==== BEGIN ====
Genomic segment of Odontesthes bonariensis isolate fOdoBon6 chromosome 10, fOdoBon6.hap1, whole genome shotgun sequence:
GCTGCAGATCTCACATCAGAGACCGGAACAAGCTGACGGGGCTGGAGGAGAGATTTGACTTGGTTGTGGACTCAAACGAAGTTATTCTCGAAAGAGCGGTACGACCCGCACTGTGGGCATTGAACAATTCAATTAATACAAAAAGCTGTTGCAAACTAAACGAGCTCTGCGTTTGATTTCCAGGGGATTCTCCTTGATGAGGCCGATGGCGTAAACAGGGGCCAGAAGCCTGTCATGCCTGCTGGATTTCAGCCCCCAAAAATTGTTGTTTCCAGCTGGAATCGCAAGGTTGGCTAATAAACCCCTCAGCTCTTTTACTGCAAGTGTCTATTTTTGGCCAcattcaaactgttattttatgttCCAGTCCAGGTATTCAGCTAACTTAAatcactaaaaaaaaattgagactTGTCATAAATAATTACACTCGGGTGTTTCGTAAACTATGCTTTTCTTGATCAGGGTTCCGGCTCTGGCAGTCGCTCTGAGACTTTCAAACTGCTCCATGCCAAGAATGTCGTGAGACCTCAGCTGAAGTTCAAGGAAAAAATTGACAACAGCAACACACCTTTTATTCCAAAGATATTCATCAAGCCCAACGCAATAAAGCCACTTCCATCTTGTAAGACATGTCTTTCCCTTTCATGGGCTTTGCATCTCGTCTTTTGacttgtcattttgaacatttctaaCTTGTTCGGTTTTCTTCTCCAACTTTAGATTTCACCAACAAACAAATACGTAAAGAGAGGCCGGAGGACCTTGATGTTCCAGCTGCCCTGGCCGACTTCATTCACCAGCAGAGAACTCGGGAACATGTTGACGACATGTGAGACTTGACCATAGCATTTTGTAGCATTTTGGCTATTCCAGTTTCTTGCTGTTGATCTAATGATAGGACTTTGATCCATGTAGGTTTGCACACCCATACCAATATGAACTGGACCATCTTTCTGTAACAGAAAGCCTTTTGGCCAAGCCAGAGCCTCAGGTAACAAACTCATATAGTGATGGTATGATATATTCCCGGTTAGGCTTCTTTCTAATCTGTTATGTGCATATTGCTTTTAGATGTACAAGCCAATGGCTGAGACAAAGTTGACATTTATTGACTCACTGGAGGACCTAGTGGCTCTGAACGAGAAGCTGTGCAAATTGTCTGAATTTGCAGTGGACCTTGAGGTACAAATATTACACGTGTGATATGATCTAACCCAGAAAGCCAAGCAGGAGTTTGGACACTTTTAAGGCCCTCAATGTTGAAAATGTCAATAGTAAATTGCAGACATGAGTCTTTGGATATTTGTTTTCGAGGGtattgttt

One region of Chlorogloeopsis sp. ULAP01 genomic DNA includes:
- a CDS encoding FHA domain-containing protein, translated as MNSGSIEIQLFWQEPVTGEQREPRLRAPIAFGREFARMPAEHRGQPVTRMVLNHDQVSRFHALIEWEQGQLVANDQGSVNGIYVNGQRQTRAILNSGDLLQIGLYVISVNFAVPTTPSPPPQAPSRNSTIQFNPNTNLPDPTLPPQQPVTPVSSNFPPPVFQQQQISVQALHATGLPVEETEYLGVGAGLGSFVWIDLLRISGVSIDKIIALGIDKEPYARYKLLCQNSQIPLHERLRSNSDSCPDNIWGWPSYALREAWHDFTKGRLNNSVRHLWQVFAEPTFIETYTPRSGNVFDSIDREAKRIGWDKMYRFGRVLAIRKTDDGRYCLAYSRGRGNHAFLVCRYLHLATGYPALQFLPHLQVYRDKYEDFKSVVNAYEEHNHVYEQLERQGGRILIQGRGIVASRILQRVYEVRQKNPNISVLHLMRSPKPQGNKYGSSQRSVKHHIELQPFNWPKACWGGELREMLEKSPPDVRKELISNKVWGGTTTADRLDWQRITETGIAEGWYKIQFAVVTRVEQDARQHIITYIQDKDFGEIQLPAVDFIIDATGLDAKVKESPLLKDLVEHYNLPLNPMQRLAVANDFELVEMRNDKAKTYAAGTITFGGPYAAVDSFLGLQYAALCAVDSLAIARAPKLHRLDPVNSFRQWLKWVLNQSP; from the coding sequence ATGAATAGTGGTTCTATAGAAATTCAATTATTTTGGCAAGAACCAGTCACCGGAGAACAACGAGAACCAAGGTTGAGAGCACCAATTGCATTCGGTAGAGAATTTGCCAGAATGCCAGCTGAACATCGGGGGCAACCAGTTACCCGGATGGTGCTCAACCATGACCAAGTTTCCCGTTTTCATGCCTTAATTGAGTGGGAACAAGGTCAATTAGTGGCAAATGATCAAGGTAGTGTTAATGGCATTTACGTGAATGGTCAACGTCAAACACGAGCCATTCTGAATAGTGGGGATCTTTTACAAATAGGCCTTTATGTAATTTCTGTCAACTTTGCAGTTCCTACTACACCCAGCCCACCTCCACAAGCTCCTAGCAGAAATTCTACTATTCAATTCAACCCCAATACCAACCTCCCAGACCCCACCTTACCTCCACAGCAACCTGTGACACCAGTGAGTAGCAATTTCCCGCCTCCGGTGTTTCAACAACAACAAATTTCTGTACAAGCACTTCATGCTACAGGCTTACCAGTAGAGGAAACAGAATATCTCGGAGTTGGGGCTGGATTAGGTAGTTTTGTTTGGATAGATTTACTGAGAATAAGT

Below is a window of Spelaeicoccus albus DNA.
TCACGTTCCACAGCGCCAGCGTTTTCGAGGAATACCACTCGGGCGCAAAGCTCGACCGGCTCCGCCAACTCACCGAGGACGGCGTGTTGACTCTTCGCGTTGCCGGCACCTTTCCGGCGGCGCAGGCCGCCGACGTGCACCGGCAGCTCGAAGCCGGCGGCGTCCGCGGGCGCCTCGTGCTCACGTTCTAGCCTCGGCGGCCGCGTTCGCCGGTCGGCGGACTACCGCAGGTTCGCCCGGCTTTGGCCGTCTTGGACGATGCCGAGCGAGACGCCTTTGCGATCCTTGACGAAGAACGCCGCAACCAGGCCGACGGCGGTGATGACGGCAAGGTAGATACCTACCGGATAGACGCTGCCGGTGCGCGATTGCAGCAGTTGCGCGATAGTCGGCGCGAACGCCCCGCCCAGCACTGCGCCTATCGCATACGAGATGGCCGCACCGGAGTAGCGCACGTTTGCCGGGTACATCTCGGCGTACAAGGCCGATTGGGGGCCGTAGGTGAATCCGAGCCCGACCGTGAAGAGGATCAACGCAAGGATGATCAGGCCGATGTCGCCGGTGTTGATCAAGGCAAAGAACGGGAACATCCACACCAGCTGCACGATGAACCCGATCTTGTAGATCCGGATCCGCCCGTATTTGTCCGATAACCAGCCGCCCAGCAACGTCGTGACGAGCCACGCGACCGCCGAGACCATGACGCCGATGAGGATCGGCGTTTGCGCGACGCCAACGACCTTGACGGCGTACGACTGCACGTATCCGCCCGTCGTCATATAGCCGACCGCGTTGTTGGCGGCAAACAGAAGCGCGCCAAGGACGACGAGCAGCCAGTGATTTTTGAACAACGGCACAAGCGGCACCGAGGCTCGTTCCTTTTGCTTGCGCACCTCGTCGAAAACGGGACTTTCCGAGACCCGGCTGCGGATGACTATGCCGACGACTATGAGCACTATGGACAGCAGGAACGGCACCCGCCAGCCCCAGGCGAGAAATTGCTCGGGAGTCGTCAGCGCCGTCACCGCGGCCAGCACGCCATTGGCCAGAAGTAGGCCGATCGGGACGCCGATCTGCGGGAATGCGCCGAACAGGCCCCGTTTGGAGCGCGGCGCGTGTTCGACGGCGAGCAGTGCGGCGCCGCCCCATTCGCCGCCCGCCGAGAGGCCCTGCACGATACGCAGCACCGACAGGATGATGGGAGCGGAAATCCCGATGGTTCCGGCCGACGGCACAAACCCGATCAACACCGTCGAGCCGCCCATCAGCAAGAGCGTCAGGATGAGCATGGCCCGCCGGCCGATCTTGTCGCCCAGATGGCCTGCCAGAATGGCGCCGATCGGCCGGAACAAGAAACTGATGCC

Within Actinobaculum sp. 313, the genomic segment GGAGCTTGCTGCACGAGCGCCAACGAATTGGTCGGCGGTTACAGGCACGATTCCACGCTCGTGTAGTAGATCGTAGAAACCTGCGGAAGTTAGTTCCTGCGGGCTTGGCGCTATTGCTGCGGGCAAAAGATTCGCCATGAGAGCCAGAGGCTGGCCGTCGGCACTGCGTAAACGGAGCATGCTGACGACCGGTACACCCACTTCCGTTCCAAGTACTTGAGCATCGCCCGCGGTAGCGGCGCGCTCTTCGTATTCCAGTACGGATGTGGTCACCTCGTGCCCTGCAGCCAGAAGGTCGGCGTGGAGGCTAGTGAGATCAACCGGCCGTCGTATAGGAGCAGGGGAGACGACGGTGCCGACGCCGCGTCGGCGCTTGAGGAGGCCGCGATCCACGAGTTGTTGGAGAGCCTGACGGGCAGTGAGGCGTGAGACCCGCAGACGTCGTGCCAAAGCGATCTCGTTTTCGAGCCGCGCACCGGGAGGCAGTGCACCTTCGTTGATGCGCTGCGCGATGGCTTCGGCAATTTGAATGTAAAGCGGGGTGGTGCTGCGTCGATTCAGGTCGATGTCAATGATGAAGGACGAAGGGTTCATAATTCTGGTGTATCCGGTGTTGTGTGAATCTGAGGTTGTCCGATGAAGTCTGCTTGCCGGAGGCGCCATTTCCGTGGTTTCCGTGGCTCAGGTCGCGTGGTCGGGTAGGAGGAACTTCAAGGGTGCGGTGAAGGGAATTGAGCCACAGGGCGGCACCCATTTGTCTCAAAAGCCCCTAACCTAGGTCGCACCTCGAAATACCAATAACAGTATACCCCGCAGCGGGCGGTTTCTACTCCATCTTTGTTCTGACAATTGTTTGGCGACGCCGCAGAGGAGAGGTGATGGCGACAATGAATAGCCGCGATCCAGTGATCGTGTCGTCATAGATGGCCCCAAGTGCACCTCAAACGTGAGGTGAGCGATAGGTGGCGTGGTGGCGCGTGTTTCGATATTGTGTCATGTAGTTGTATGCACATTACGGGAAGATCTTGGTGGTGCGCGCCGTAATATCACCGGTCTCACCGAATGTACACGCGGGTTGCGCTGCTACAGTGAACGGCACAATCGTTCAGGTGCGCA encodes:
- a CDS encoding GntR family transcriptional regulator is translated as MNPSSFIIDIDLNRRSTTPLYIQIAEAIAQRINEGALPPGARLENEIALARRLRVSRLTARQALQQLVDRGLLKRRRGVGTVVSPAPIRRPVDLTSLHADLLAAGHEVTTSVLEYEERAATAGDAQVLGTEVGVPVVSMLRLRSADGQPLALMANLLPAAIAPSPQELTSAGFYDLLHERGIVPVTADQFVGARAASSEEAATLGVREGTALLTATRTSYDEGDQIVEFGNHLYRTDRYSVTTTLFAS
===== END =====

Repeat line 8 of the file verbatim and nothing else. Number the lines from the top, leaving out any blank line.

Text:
- a CDS encoding GntR family transcriptional regulator is translated as MNPSSFIIDIDLNRRSTTPLYIQIAEAIAQRINEGALPPGARLENEIALARRLRVSRLTARQALQQLVDRGLLKRRRGVGTVVSPAPIRRPVDLTSLHADLLAAGHEVTTSVLEYEERAATAGDAQVLGTEVGVPVVSMLRLRSADGQPLALMANLLPAAIAPSPQELTSAGFYDLLHERGIVPVTADQFVGARAASSEEAATLGVREGTALLTATRTSYDEGDQIVEFGNHLYRTDRYSVTTTLFAS